The Science of Sustainability

Famous African American Scientists & Innovators: Part II

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America might be on the pinnacle of a great change–namely having the first black President of the United States. The democratic primary race is still competitive between Hillary Clinton and Barack Obama. I was just in Washington, DC, over the President’s Day weekend and it was truly inspiring to see the support for Mr. Obama amongst people who before were apathetic to the political system. One friend felt that for the first time she was “not just voting for the lesser of two evils.” Yet, inspiring change is not uncommon in African American history. In continuance of the Famous African American Scientists blog in January, below are three more noteworthy and prominent African American pioneers in science and technology. Although their names might not be famous, their work continues to mold the way we live our lives today.


Dr. Daniel Hale Williams (1856 – 1931)
Physician
Williams was born in Pennsylvania. He helped support his family after his father died when he was nine. At first, he worked as a shoemaker’s apprentice. Then as a teenager, he learned to cut hair and became a barber. While working as a barber, he met Dr. Henry Palmer, who later became the Surgeon General of Wisconsin. Dr. Palmer took Daniel on as a medical apprentice; and helped him gain acceptance to medical school. Dr. Daniel Hale Williams graduated with his medical degree in 1883. Disillusioned with the second-class care for African Americans, he founded the Provident Hospital in Chicago in 1891, the first African American-owned hospital in the United States. He made history at Provident Hospital by performing the first successful open heart surgery in 1893. His patient James Cornish, injured from a knife wound, fully recovered and lived for another twenty years.


Percy L. Julian (1899 – 1975)
Chemist
Alabama-born Julian held a bachelor's degree from DePauw University. He was unable to procure a chemistry Ph.D. from Harvard University because of discrimination, and left after receiving a master's degree. He later received a Ph.D. from the University of Vienna in 1931. He became a pioneer in the chemical synthesis of medicinal drugs from plants. He gained over 130 chemical patents in his lifetime. The most notable patent was for the production of cortisone. For his contributions to medicine, he became the fist African American chemist inducted in the National Academy of Sciences.


Elijah McCoy (1844 – 1929)
Inventor
The son of escaped slaves from Kentucky, McCoy was born in Canada and educated in Scotland. Settling in Detroit, Michigan, he invented a lubricator for steam engines. It was patented in 1872. Lubricators were a boon for railroads. Trains could run faster with less need to stop for lubrication and maintenance, thus improving profit lines. McCoy improved on the lubricator design over his lifetime as well as amassing over 50 other patents. Lacking the revenue to manufacture his own lubricators, he sold the patents to employers until 1920 when he was able to open Elijah McCoy Manufacturing Company. It is still disputed today if the phrase “The real McCoy” was derived to compare McCoy lubricators to generic and inferior copies.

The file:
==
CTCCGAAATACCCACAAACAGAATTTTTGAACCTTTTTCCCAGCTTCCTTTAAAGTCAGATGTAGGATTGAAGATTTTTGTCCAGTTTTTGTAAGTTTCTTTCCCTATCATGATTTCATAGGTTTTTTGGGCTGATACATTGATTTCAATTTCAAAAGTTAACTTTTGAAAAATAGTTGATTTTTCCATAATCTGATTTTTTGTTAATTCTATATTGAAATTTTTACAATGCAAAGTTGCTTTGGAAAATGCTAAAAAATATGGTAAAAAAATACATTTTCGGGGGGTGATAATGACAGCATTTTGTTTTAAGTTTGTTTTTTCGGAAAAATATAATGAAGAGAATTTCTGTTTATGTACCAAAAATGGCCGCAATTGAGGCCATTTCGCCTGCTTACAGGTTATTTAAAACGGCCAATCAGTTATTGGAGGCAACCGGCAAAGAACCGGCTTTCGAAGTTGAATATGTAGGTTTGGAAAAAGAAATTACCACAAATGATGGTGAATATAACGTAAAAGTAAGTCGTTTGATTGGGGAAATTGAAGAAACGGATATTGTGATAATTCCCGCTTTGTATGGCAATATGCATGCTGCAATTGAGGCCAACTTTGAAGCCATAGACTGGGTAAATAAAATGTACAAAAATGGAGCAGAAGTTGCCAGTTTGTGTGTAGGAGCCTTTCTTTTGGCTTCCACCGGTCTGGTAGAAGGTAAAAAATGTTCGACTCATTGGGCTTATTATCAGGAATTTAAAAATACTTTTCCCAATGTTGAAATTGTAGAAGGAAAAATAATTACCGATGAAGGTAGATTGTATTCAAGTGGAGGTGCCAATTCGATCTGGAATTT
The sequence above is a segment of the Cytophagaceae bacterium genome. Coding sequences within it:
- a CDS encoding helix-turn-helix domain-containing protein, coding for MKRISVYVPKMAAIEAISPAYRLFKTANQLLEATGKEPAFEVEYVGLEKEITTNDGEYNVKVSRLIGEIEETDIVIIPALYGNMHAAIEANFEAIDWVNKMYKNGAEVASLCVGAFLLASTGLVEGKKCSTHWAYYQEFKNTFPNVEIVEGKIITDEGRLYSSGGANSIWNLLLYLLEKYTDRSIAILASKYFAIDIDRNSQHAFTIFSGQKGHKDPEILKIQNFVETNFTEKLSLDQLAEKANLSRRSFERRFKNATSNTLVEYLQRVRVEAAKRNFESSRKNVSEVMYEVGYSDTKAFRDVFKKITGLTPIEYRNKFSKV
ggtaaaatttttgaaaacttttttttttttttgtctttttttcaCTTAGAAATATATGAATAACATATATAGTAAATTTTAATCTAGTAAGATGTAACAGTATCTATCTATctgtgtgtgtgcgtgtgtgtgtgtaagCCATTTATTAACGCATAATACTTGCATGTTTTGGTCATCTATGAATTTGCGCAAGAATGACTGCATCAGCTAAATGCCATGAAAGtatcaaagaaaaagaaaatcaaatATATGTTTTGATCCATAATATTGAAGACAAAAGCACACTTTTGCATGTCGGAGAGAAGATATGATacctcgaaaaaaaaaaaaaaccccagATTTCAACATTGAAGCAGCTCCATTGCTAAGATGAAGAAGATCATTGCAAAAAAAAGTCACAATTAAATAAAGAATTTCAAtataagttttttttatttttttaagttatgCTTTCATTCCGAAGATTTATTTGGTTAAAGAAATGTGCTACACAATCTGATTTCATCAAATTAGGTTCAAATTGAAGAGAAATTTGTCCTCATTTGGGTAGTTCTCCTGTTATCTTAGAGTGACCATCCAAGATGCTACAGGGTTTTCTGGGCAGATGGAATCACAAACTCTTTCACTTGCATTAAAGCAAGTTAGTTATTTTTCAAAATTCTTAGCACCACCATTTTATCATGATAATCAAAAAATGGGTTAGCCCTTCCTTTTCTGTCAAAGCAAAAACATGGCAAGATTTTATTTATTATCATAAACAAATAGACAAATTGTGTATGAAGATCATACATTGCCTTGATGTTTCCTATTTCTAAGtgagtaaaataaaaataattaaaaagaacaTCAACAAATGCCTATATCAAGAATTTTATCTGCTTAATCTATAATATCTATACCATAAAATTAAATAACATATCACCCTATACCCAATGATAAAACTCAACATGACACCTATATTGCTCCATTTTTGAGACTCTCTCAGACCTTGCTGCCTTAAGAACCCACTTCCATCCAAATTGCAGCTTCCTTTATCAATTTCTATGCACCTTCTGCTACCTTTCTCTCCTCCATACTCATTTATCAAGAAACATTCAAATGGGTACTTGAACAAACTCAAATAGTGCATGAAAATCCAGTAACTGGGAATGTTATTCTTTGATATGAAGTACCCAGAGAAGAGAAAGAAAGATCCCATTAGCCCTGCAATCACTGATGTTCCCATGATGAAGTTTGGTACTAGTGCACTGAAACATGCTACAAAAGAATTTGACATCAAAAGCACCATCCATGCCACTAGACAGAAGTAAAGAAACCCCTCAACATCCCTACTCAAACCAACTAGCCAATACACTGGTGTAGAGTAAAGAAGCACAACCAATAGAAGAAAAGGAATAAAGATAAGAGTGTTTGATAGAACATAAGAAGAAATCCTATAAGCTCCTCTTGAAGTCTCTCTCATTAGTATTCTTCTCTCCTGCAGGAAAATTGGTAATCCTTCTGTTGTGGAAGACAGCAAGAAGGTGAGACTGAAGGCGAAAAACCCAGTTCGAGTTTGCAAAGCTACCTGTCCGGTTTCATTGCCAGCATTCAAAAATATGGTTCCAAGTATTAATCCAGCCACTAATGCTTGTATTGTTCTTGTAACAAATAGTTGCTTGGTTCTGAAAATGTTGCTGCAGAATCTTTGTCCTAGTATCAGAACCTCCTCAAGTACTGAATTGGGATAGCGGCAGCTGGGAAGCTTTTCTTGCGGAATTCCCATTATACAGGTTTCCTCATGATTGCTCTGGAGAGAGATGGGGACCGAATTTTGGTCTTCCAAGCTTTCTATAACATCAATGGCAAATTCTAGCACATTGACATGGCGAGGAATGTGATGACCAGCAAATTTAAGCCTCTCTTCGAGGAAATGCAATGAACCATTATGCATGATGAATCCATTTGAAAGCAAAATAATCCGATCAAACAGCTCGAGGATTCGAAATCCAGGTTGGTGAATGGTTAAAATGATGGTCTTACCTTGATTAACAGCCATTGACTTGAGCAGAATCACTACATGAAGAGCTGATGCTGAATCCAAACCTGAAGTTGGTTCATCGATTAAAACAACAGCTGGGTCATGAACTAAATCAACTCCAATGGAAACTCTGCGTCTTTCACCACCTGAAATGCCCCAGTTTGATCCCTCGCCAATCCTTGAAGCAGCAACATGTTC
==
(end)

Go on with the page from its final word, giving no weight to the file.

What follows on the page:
Cat Aboudara is the Special Projects Manager at California Academy of Sciences and works in the public programs division. The Academy is a wonderful fit for her because of her curiosity about the natural world and her experience in working with native California wildlife.


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Category: Chemistry, Engineering, Health, Partners

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Cat

About the Author ()

Cathleen (Cat) is the former Special Projects Manager at California Academy of Sciences and worked in the public programs division. Before working at the Academy, Cat got her start as an intern at Lindsay Wildlife Museum for four years and worked with animals ranging from snakes and hawks to foxes and bobcats. She has a deep curiosity about the natural world and native California wildlife.
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  • Pingback: Famous African-American Scientists & Innovators: Part III | QUEST Community Science Blog - KQED

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